By Roger Tagholm


Amazon continues its role as Disrupter-in-Chief with its multi-book deal with US thriller writer Dean Koontz announced earlier this month (July).  The deal, with Amazon Publishing’s Thomas & Mercer imprint, will see the first novel, Devoted, published next spring, along with a collection of short thrillers entitled Nameless available from Amazon Original Stories for free to Prime and Kindle Unlimited customers on 12 November.

The announcement amounts to a five-book slap in the face to his exiting English language publishers Bantam, part of Penguin Random House (PRH), in the US, and HarperCollins in the UK.  It is precisely the move that traditional publishers fear.  If they lose too many of their top authors like this, how will they fund the building of authors in the future?

For brand name writers like Koontz, one can see why it makes sense.  Once you are an established name why do you necessarily need to be with a traditional publisher?  What are they offering that you need?  One could so easily imagine a John Grisham or a James Patterson following suit.  After all, everyone knows your name already.  Do you need the Big Five’s marketing machines?

And it is slowly happening.  Last year, Patricia Cornwell signed a deal to release a new series exclusively with Amazon Publishing.  Once again it was the Thomas & Mercer imprint which signed world English rights in a two-book deal for print and e-book, with the first, Quantum, due for release this year and a second planned for 2020.

It happened with mind body spirit author Deepak Chopra too.  He chose the Amazon route for his memoirs Brotherhood: A Tale of Faith, Big Dreams and the Power of Persistence that he co-wrote with his brother Dr Sanjiv Chopra back in 2011, eschewing his long-time publisher PRH.

Koontz said: “For many years, I have enjoyed a wonderful relationship with Brilliance Audio, an Amazon company, and later with Amazon Original Stories.  Although there were numerous options for the future, it was most natural to sign with the team at Amazon Publishing, which presented a marketing and publicity plan smarter and more ambitious than anything I’d ever seen before. This new arrangement is so exciting, I’ve been creatively rejuvenated.  The times are changing, and it’s invigorating to be where change is understood and embraced.”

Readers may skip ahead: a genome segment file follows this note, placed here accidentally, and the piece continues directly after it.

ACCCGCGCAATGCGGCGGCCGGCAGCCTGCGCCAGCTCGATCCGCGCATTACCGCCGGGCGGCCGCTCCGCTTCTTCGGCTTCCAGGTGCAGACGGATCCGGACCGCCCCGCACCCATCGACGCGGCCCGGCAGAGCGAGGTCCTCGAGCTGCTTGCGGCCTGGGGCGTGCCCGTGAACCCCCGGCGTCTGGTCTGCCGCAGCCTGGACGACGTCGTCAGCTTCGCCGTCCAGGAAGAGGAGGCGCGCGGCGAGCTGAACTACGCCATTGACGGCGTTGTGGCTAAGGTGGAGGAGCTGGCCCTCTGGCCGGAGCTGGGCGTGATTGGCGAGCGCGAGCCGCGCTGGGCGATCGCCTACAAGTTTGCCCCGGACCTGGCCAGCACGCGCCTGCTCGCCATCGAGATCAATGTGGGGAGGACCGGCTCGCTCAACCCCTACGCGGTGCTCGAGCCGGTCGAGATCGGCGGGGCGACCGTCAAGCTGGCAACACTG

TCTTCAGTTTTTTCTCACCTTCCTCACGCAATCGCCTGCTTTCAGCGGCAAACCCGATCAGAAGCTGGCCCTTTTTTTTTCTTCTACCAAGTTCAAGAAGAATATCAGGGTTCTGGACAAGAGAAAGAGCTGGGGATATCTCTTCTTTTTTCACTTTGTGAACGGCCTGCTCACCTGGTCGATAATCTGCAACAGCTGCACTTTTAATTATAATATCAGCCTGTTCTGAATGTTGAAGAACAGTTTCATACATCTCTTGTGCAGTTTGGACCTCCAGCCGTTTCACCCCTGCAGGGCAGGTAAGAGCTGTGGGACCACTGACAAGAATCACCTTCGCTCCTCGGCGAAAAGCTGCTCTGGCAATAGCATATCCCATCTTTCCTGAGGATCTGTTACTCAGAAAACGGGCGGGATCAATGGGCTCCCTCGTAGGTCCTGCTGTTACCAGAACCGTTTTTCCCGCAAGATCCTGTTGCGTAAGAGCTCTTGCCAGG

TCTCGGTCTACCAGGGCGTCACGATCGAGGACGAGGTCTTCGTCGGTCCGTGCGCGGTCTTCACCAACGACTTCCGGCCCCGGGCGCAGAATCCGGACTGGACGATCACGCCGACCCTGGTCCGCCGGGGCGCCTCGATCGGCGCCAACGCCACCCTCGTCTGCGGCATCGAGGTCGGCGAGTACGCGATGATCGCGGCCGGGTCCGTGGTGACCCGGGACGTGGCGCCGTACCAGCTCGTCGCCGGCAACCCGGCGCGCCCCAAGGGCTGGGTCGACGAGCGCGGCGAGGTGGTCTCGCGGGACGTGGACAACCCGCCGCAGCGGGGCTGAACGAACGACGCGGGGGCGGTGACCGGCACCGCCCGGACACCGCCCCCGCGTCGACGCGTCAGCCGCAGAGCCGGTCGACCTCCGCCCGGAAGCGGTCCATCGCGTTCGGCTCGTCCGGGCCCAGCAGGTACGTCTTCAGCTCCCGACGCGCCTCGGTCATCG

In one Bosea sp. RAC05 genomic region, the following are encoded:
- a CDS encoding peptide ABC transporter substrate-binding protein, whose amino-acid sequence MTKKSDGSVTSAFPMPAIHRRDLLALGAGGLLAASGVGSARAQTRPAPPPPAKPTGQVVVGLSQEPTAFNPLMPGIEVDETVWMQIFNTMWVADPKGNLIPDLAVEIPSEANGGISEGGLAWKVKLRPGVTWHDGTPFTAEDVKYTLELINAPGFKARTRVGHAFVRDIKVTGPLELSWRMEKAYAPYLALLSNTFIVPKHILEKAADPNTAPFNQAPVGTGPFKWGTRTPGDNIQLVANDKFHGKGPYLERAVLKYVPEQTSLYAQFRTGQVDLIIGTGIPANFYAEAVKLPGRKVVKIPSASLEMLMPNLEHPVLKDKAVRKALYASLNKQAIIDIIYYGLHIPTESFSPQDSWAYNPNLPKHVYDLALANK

Amazon Publishing Editorial Director Grace Doyle acquired North American rights in the five-book deal for the mystery, thriller, and true crime imprint, Thomas & Mercer, and Editorial Director Julia Sommerfeld acquired World English in the collection deal for the digital- and audio-only imprint, Amazon Original Stories. Koontz is represented by Richard Pine and Kimberly Witherspoon of InkWell Management and Richard Heller of Frankfurt Kurnit Klein & Selz.

“Even when an author’s books have sold over 500 million copies, there are new horizons to explore and readers who haven’t yet discovered his work,” said Richard Pine and Kimberly Witherspoon of InkWell Management in a joint statement.  “Dean is at the peak of his storytelling powers and Amazon has committed to a highly ambitious and creative publishing plan that’s certain to delight his existing fans and create millions of new ones.”

One can certainly imagine some bitter words within PRH and HarperCollins.  Staffers may feel that having worked so hard to build Koontz’s profile this is how he thanks them.  Meanwhile, it is unclear whether high street bookstores will stock these new titles given that they are published by their chief retail rival.  And that is the key point here: Amazon is both publisher and retailer, a monopsonist that controls buying and selling.  How all this plays out in future will be fascinating to watch.